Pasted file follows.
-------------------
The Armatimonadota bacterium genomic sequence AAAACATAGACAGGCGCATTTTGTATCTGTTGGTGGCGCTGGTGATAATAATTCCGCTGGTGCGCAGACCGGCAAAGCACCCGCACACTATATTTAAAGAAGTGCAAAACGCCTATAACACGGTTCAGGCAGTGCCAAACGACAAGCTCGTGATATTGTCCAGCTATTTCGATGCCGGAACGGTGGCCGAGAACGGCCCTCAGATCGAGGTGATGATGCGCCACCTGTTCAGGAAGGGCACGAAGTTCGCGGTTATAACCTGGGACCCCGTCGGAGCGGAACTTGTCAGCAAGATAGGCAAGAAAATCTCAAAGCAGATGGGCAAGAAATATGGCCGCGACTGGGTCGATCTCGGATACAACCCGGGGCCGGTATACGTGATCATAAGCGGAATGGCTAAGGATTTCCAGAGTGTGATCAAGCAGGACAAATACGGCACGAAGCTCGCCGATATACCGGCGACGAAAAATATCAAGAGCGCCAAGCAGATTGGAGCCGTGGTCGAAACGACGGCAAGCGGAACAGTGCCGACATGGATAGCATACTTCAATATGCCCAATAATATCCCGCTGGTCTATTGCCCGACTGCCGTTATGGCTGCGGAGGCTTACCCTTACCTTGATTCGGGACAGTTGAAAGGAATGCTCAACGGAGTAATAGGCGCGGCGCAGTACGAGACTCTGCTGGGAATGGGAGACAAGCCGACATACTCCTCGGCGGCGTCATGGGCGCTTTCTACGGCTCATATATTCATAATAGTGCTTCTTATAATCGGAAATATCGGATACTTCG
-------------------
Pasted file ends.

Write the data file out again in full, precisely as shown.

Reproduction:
The Armatimonadota bacterium genomic sequence AAAACATAGACAGGCGCATTTTGTATCTGTTGGTGGCGCTGGTGATAATAATTCCGCTGGTGCGCAGACCGGCAAAGCACCCGCACACTATATTTAAAGAAGTGCAAAACGCCTATAACACGGTTCAGGCAGTGCCAAACGACAAGCTCGTGATATTGTCCAGCTATTTCGATGCCGGAACGGTGGCCGAGAACGGCCCTCAGATCGAGGTGATGATGCGCCACCTGTTCAGGAAGGGCACGAAGTTCGCGGTTATAACCTGGGACCCCGTCGGAGCGGAACTTGTCAGCAAGATAGGCAAGAAAATCTCAAAGCAGATGGGCAAGAAATATGGCCGCGACTGGGTCGATCTCGGATACAACCCGGGGCCGGTATACGTGATCATAAGCGGAATGGCTAAGGATTTCCAGAGTGTGATCAAGCAGGACAAATACGGCACGAAGCTCGCCGATATACCGGCGACGAAAAATATCAAGAGCGCCAAGCAGATTGGAGCCGTGGTCGAAACGACGGCAAGCGGAACAGTGCCGACATGGATAGCATACTTCAATATGCCCAATAATATCCCGCTGGTCTATTGCCCGACTGCCGTTATGGCTGCGGAGGCTTACCCTTACCTTGATTCGGGACAGTTGAAAGGAATGCTCAACGGAGTAATAGGCGCGGCGCAGTACGAGACTCTGCTGGGAATGGGAGACAAGCCGACATACTCCTCGGCGGCGTCATGGGCGCTTTCTACGGCTCATATATTCATAATAGTGCTTCTTATAATCGGAAATATCGGATACTTCG